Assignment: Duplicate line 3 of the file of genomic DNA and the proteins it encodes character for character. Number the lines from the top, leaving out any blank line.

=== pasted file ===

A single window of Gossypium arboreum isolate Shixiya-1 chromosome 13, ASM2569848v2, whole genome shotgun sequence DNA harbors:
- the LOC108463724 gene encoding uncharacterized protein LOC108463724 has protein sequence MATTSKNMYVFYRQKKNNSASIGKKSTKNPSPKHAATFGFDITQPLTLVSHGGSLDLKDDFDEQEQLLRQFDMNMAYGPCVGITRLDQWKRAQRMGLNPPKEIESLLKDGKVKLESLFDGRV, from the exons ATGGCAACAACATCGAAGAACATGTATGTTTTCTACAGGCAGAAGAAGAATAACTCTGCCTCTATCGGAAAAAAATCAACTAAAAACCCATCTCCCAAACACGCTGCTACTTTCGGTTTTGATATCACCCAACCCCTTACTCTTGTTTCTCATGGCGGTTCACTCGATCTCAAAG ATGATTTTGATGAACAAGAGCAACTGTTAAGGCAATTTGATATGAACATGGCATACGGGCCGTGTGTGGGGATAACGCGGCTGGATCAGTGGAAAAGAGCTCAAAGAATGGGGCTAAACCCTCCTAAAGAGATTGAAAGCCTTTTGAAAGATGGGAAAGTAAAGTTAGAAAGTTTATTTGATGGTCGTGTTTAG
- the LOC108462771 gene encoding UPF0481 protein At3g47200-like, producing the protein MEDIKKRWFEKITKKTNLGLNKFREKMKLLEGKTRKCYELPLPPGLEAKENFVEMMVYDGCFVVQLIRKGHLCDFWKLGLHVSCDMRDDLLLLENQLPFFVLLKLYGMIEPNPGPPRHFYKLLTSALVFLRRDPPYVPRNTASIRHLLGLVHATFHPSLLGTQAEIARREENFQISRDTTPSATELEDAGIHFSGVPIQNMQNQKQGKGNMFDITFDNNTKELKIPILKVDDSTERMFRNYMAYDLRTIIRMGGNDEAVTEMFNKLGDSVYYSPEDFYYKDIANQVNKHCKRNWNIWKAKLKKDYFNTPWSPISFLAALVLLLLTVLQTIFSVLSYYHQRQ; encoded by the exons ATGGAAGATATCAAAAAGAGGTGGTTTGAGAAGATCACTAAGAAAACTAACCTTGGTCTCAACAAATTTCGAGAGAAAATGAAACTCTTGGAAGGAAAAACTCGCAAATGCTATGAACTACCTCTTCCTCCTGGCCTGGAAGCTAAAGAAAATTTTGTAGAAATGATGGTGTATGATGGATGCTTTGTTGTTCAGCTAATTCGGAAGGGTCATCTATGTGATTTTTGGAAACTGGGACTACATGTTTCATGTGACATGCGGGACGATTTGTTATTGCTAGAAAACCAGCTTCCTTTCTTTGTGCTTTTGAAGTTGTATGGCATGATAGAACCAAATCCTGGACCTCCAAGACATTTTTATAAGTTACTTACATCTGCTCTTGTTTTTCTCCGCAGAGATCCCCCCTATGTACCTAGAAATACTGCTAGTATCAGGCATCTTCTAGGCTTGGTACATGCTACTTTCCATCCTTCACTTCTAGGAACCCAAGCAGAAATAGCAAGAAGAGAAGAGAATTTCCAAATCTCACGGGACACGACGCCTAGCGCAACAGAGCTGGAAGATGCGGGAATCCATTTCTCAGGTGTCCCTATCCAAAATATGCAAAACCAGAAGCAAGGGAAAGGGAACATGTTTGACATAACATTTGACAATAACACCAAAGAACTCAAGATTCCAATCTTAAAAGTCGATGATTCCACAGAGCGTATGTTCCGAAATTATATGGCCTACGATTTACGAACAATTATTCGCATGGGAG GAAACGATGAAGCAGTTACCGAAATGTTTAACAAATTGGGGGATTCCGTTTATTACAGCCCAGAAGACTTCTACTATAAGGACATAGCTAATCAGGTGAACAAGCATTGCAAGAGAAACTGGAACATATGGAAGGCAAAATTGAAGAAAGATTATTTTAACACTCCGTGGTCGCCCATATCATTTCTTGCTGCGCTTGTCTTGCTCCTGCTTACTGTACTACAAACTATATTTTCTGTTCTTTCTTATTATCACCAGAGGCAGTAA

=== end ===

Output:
- the LOC108462771 gene encoding UPF0481 protein At3g47200-like, producing the protein MEDIKKRWFEKITKKTNLGLNKFREKMKLLEGKTRKCYELPLPPGLEAKENFVEMMVYDGCFVVQLIRKGHLCDFWKLGLHVSCDMRDDLLLLENQLPFFVLLKLYGMIEPNPGPPRHFYKLLTSALVFLRRDPPYVPRNTASIRHLLGLVHATFHPSLLGTQAEIARREENFQISRDTTPSATELEDAGIHFSGVPIQNMQNQKQGKGNMFDITFDNNTKELKIPILKVDDSTERMFRNYMAYDLRTIIRMGGNDEAVTEMFNKLGDSVYYSPEDFYYKDIANQVNKHCKRNWNIWKAKLKKDYFNTPWSPISFLAALVLLLLTVLQTIFSVLSYYHQRQ; encoded by the exons ATGGAAGATATCAAAAAGAGGTGGTTTGAGAAGATCACTAAGAAAACTAACCTTGGTCTCAACAAATTTCGAGAGAAAATGAAACTCTTGGAAGGAAAAACTCGCAAATGCTATGAACTACCTCTTCCTCCTGGCCTGGAAGCTAAAGAAAATTTTGTAGAAATGATGGTGTATGATGGATGCTTTGTTGTTCAGCTAATTCGGAAGGGTCATCTATGTGATTTTTGGAAACTGGGACTACATGTTTCATGTGACATGCGGGACGATTTGTTATTGCTAGAAAACCAGCTTCCTTTCTTTGTGCTTTTGAAGTTGTATGGCATGATAGAACCAAATCCTGGACCTCCAAGACATTTTTATAAGTTACTTACATCTGCTCTTGTTTTTCTCCGCAGAGATCCCCCCTATGTACCTAGAAATACTGCTAGTATCAGGCATCTTCTAGGCTTGGTACATGCTACTTTCCATCCTTCACTTCTAGGAACCCAAGCAGAAATAGCAAGAAGAGAAGAGAATTTCCAAATCTCACGGGACACGACGCCTAGCGCAACAGAGCTGGAAGATGCGGGAATCCATTTCTCAGGTGTCCCTATCCAAAATATGCAAAACCAGAAGCAAGGGAAAGGGAACATGTTTGACATAACATTTGACAATAACACCAAAGAACTCAAGATTCCAATCTTAAAAGTCGATGATTCCACAGAGCGTATGTTCCGAAATTATATGGCCTACGATTTACGAACAATTATTCGCATGGGAG GAAACGATGAAGCAGTTACCGAAATGTTTAACAAATTGGGGGATTCCGTTTATTACAGCCCAGAAGACTTCTACTATAAGGACATAGCTAATCAGGTGAACAAGCATTGCAAGAGAAACTGGAACATATGGAAGGCAAAATTGAAGAAAGATTATTTTAACACTCCGTGGTCGCCCATATCATTTCTTGCTGCGCTTGTCTTGCTCCTGCTTACTGTACTACAAACTATATTTTCTGTTCTTTCTTATTATCACCAGAGGCAGTAA